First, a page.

Ball security has been Lawrence's Achilles' heel. He has 60 career turnovers (39 interceptions and 21 fumbles lost) in his three NFL seasons.

A compromise for the parties could be following in another first overall pick's footsteps when he extended his rookie contract with two years remaining. Matthew Stafford, the first overall pick in 2009, signed a three-year, $53 million extension, averaging $17,666,667 per year, in 2013. The deal made Stafford the NFL's sixth-highest-paid player upon signing. 

There are some parallels with Lawrence and Stafford early in their careers. Stafford was coming off a 2012 season that didn't measure up to his 2011 campaign in which he threw for 5,038 yards and 41 touchdown passes. Although Stafford set an NFL record with 727 pass attempts and was second in the league with 4,967 passing yards, he only threw 20 touchdown passes in 2012. His passer rating also dropped from 97.2 (fifth in the NFL) to 79.8 (22nd in the NFL) and his completion percentage declined to 59.8% from 63.4%, which was a career high at the time. Additionally, the Lions lost their final eight games to post a 4-12 record with 21 of 22 starters returning from a 2011 playoff team.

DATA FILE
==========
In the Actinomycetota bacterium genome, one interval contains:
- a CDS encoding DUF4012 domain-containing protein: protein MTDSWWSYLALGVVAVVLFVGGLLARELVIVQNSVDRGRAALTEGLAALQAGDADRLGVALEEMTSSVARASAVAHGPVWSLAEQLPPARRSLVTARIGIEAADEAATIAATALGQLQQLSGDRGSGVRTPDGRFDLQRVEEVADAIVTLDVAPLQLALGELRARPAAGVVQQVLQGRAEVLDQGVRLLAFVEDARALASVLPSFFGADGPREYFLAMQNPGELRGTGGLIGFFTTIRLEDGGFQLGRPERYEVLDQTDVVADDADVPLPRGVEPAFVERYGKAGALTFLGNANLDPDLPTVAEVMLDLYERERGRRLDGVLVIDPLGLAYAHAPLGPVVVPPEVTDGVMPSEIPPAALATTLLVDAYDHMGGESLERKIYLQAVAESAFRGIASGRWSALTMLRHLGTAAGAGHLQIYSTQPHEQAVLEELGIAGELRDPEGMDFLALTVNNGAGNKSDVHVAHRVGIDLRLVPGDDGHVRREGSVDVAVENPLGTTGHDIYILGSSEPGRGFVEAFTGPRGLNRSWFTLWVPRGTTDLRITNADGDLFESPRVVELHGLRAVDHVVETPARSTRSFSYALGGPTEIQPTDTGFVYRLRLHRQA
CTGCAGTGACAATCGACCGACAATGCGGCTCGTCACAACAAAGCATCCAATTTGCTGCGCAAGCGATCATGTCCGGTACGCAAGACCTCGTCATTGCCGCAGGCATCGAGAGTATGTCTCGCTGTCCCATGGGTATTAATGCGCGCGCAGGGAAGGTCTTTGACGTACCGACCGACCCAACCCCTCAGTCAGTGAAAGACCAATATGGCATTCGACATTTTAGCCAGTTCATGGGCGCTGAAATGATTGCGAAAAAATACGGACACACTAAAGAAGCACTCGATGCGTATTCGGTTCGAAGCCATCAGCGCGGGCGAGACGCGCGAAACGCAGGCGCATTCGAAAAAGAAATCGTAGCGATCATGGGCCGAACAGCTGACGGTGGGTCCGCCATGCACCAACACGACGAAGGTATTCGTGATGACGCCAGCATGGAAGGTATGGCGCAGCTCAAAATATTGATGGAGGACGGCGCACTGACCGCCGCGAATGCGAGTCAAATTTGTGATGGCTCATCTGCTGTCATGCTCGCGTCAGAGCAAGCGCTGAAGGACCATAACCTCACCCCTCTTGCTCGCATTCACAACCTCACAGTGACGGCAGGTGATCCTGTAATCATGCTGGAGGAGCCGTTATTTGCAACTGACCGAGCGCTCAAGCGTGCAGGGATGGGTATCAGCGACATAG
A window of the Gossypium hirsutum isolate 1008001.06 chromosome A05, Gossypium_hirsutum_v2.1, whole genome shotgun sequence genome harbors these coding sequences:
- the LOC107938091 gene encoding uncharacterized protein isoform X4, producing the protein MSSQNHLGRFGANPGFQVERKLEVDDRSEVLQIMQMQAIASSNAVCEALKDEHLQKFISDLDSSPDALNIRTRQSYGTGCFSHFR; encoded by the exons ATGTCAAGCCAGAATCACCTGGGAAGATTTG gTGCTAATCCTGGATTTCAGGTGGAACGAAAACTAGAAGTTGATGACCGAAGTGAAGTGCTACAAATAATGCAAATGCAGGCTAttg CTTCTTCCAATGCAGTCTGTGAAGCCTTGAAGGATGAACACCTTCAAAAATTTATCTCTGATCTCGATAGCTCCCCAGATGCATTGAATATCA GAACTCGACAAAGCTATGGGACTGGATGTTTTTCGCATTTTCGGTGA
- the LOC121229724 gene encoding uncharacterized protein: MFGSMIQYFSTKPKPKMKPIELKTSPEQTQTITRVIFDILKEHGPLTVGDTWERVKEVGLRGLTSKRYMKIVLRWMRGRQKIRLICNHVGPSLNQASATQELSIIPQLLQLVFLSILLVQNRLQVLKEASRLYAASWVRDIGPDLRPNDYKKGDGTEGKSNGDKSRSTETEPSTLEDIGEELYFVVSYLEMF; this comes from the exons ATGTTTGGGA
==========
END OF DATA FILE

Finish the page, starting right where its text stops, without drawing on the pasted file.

Becoming the league's sixth-highest-paid player on a three-year extension would put Lawrence between the $51 million per year Jalen Hurts received on a five-year extension from the Philadelphia Eagles last April and the $46,338,889 per year in Patrick Mahomes' renegotiated nine-year contract with the Kansas City Chiefs. New money wasn't added to the deal Mahomes signed during the early part of last season since he had eight more years left on his contract. He is still under contract through the 2031 season. Money was redistributed from the latter years so his contract is no longer extremely backloaded.